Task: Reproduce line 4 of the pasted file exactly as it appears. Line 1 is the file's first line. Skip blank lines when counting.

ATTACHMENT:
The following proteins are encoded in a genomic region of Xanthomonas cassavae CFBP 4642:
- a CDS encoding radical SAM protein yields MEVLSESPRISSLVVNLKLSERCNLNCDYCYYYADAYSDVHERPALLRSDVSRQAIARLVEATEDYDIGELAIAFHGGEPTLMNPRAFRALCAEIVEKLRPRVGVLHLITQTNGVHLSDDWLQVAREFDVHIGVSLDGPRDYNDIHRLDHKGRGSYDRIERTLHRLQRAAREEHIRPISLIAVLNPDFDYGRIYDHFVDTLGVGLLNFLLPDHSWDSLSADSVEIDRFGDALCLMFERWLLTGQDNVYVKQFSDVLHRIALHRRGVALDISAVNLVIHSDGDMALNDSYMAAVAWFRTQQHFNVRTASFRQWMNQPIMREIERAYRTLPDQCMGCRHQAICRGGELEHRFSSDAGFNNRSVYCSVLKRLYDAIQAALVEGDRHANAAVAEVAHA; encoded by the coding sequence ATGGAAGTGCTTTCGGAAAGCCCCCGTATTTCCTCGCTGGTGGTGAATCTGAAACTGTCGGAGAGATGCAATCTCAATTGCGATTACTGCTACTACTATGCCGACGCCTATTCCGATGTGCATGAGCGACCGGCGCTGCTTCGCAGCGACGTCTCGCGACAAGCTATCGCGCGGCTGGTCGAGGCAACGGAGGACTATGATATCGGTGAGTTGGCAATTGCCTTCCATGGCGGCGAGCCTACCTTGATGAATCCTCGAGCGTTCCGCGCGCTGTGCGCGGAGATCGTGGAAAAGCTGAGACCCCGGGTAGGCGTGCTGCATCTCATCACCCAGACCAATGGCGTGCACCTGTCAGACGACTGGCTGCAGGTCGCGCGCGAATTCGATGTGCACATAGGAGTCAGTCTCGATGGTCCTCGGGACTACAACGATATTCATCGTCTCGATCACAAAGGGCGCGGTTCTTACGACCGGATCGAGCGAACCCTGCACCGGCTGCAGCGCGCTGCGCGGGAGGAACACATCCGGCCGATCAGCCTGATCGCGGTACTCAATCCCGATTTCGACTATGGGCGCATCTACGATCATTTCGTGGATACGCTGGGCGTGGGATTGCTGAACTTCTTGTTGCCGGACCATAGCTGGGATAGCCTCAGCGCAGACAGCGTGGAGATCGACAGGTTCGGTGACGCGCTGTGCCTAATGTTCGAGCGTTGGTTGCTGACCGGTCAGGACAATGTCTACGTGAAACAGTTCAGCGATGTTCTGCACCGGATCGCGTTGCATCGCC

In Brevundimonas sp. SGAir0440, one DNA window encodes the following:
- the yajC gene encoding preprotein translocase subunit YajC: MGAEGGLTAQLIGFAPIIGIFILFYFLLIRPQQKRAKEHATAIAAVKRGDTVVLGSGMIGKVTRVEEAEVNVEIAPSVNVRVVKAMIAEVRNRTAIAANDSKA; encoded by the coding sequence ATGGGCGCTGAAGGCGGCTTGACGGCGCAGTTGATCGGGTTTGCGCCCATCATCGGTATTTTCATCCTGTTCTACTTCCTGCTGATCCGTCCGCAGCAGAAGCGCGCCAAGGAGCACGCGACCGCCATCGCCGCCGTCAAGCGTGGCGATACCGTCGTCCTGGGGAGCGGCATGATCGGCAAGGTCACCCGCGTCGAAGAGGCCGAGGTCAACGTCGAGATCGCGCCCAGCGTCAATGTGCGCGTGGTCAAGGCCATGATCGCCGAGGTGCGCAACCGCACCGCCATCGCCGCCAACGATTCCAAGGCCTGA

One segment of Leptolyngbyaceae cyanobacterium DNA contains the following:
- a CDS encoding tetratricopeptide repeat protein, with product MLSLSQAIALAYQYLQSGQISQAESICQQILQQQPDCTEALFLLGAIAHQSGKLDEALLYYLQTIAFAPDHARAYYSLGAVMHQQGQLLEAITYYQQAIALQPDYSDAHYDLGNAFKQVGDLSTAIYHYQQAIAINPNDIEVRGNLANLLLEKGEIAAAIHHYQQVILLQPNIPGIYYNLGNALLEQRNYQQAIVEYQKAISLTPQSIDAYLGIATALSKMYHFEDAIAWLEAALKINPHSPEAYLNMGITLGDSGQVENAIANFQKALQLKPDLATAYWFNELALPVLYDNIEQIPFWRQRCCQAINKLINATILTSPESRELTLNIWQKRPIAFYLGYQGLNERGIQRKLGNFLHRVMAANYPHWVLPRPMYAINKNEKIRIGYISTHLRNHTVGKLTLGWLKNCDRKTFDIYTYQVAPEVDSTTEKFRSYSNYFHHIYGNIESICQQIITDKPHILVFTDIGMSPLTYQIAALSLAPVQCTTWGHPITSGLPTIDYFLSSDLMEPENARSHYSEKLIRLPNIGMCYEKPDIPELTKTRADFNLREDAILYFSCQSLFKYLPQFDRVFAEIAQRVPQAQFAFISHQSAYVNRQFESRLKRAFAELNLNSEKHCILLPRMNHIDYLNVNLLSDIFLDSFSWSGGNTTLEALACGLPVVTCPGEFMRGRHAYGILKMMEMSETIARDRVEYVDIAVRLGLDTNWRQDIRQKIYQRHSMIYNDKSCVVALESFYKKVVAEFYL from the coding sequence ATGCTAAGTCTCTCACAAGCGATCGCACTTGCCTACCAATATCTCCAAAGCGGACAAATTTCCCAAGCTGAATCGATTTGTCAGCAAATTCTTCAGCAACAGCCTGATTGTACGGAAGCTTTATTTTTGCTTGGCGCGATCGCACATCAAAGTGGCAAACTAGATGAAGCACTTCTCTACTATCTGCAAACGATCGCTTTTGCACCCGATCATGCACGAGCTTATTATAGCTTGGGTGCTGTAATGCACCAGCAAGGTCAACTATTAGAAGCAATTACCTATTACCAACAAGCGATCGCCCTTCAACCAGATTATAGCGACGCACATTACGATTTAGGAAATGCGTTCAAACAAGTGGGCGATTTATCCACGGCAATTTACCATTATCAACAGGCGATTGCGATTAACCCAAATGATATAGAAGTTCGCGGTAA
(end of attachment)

- the yajC gene encoding preprotein translocase subunit YajC: MGAEGGLTAQLIGFAPIIGIFILFYFLLIRPQQKRAKEHATAIAAVKRGDTVVLGSGMIGKVTRVEEAEVNVEIAPSVNVRVVKAMIAEVRNRTAIAANDSKA; encoded by the coding sequence ATGGGCGCTGAAGGCGGCTTGACGGCGCAGTTGATCGGGTTTGCGCCCATCATCGGTATTTTCATCCTGTTCTACTTCCTGCTGATCCGTCCGCAGCAGAAGCGCGCCAAGGAGCACGCGACCGCCATCGCCGCCGTCAAGCGTGGCGATACCGTCGTCCTGGGGAGCGGCATGATCGGCAAGGTCACCCGCGTCGAAGAGGCCGAGGTCAACGTCGAGATCGCGCCCAGCGTCAATGTGCGCGTGGTCAAGGCCATGATCGCCGAGGTGCGCAACCGCACCGCCATCGCCGCCAACGATTCCAAGGCCTGA